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Big Ten Network making money because of fan wishes
Question of the Day
CHAMPAIGN, ILL. (AP) - One of Kay Monigold’s first big headaches when she bought a small cable TV business in Illinois and Indiana in late 2007 was a startup cable channel specializing in Big Ten sports.
The Big Ten Network wanted her Avenue Broadband Communications Inc. to pay what Monigold will only say was “a lot of money for my little company” and make it available to virtually all her customers. She quickly learned she had to do it.
Die-hard sports fans who were also her customers demanded that she give them Indiana and Illinois basketball _ and many of their games were only to be found on the new network.
“We were in the basketball season in December of 2007, and we were losing customers. At that time we concluded that we needed to launch it,” she said.
The Big Ten Network introduced itself just before the football season started in 2007. Outside of live football and basketball games with teams not quite attractive enough for ABC, ESPN and others, its earliest programs made some viewers scratch their heads _ unpolished studio shows with few big names and heavy doses of old, taped games.
Well, the network has come a long way since then.
Neither the conference nor the Chicago-based cable network publicly talk about their finances, but, according to the Sports Business Journal, three years after it went on the air the network is delivering close to $70 million a year to the Big Ten.
With other conferences including the SEC, Pac-10 and Big East, and even the University of Texas, all talking about potentially forming their own networks, the Big Ten Network is a model for _ and some might say the envy of _ big-time college sports around the country.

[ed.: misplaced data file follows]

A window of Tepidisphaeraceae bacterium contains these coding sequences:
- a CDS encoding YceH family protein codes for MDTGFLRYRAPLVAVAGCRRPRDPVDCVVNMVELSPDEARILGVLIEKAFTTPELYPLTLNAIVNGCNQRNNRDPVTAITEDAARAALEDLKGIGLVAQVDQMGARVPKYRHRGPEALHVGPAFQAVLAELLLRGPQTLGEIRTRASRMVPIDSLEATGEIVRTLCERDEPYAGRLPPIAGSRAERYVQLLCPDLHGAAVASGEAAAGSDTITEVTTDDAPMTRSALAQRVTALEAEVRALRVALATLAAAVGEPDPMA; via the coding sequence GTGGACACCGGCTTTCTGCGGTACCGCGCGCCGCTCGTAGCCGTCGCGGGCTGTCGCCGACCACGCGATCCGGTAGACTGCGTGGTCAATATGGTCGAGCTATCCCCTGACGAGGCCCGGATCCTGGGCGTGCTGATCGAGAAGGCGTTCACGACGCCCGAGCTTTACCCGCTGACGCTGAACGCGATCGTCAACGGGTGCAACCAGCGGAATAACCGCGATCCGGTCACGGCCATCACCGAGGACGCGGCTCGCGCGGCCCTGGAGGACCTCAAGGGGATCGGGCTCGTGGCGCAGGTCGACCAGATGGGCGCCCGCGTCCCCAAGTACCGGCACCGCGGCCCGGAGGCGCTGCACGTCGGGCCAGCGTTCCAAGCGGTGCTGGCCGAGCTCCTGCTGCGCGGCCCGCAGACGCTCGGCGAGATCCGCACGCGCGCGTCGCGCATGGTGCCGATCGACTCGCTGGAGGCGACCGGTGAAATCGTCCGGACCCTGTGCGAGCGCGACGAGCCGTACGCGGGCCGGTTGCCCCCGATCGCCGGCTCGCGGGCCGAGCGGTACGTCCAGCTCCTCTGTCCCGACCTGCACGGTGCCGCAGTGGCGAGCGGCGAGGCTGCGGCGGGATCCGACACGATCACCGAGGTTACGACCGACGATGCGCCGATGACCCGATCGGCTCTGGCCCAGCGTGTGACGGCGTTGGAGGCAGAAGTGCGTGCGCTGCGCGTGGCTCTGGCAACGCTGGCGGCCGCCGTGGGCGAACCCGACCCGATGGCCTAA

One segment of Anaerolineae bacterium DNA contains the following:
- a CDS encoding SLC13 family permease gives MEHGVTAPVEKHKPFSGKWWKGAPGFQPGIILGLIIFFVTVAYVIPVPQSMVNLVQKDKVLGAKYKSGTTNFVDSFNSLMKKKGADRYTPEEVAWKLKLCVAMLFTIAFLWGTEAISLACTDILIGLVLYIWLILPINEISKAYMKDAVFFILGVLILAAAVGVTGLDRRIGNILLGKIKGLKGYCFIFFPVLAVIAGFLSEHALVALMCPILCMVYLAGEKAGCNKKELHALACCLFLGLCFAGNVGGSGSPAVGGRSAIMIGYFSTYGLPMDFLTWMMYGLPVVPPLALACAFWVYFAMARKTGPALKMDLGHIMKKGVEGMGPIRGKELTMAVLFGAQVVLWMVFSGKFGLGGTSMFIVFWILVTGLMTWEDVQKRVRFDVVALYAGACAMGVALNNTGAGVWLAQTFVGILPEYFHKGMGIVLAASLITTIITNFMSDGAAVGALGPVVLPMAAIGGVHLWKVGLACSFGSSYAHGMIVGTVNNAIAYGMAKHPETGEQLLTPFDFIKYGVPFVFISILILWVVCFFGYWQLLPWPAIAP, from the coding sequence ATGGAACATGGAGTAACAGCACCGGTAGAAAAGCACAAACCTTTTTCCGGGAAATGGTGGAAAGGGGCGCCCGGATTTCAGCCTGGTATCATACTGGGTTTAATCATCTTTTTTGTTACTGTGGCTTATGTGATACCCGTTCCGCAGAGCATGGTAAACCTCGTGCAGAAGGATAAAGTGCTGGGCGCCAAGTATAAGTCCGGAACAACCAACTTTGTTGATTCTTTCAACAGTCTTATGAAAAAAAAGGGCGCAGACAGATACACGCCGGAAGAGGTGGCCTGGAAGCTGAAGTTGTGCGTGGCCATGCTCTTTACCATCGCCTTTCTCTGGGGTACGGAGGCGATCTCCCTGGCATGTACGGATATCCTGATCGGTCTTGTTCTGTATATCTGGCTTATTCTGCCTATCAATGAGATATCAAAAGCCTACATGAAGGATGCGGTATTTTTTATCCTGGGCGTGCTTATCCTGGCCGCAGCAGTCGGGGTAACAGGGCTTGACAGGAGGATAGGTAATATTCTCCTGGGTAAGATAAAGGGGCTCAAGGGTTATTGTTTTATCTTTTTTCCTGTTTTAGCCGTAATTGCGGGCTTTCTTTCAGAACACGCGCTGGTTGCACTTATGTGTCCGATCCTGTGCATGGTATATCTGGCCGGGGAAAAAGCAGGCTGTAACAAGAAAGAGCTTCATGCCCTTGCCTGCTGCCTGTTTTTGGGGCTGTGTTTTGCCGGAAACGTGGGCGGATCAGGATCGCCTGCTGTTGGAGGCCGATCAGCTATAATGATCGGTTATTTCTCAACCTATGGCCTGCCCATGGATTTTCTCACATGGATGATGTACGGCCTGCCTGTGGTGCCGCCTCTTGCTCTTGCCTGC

“They have connected a lot of the dots and they are very powerful,” said Christine Plonsky, who is senior associate athletic director at the University of Texas and the school’s point person on its push to create a Texas-only channel.
Multiply Monigold’s unhappy customers out over millions of households across the Midwest, plus Big Ten fans spread out around the country and, in a nutshell, you can see why the network works and, some experts say, is just getting started.
Cable companies pay the network, on average, 36 cents a month for every subscriber, according to the SNL Kagan, a firm that tracks media business financials. Last year, there were almost 42 million subscribers generating $182.5 million for the network. It brought in $21 million in other revenue, mostly from ads.
According to Kagan, the network turned a 30 percent profit in just its third year, and should hit $272.9 million in revenue and a 36 percent profit in 2012.
Fans, even a relative handful of them, give sports networks like the Big Ten channel real power, Kagan senior analyst Derek Baine said. The 36 cents BTN is paid is actually small compared to some sports channels.
“Most of the regional sports networks get two to three bucks per set per month because you’ve got these rabid fans on there, and if they don’t get their sports networks, they’re going to drop,” Baine said.
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